The decision when or if to become a parent is a highly personal one. Still, strangers seem to be OK with asking about it without pausing to think that maybe that’s not a question they should be asking of someone they’ve never met before.
As of yet, I do not have kids. I don’t know if I ever will. I go back and forth on this one. My PSA certainly has a huge impact on this, changing the language I use when I talk about the possibility of having children and the potential problems I see with raising them with the challenges I deal with day to day.
When I have a good day — I’ve slept well, my energy is up, my bones and muscles don’t ache and protest whether I move or keep still — I begin to think that yes, of course, I could have children. It would be difficult, sure, but my husband and I could certainly handle children. We’ve been through our fair share of challenges and come out the other side stronger for them. When I’m feeling well, I see all the wonderful possibilities children bring into people’s lives. When I’m feeling well, the difficulties children bring along with them don’t seem so hard to manage.
Sure, I know that raising kids isn’t easy, but on good days, I see kids and smile.
But on bad days, everything changes.
Take yesterday. Yesterday, it was hot — more than 90 degrees outside — and so, so humid. Yesterday, I had the worst bad day I’ve had in a long time, a combination of PSA flare and a migraine that just would not let go. I was quite literally brought to tears by the amount of pain I was in. On a day like that, how in the world would I handle taking care of a child? On a day when my hands were so swollen and achy picking up a glass of water was almost unbearable, how would I hold a toddler? On a day when my mind was foggy and my head exploding, how would I sooth an infant’s cries? On a day where sitting was painful, how would I keep up with an energetic 4-year-old?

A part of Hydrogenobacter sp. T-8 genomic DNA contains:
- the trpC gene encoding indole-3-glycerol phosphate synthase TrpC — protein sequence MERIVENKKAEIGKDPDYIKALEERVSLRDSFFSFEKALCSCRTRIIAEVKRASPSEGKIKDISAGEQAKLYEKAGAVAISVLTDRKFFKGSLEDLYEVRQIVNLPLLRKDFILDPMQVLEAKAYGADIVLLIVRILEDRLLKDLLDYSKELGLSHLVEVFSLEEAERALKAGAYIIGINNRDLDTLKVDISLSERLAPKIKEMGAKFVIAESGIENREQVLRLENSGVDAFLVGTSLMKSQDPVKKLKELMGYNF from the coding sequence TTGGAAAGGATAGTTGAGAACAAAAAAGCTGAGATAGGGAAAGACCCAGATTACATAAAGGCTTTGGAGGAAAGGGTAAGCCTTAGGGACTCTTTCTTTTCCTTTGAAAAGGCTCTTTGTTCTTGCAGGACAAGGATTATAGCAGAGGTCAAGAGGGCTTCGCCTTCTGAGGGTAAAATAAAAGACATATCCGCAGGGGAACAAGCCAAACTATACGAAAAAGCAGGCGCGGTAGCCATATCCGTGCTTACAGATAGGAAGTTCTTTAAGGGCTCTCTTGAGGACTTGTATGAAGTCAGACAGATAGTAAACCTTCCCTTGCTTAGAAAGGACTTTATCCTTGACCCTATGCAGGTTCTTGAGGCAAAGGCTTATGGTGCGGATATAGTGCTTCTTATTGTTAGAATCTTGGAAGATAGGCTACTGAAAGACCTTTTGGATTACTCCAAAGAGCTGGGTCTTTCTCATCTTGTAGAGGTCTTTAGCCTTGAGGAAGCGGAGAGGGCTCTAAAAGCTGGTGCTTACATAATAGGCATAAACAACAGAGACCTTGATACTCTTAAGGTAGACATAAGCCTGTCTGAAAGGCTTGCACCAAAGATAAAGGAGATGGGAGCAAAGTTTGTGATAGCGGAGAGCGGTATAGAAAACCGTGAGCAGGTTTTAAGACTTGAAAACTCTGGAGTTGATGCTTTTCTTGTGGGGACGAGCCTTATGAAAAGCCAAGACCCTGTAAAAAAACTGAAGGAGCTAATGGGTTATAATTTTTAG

On bad days, the realities of my condition hit me full force. Taking care of a cat and a dog can be hard enough when I’m not well; taking care of a child might be more than I am up for. Still, I know it can be done. People with PSA, migraines and all kinds of chronic conditions have raised children before. I’m sure I — we, my husband and I — would figure something out, some kind of way to make it work, if we decide having children is something we really want to do.
And though the idea of having kids fills me with all kinds of questions, the logistics of how it would work — would I have to stop working, would I be thrown into a flare after giving birth, would adoption be a better route for us — I know if we decide to have children, it’s something we will have to figure out. For now, I can enjoy other people’s children and take pleasure in the fact that I can simply give them back if I am no longer able to handle them.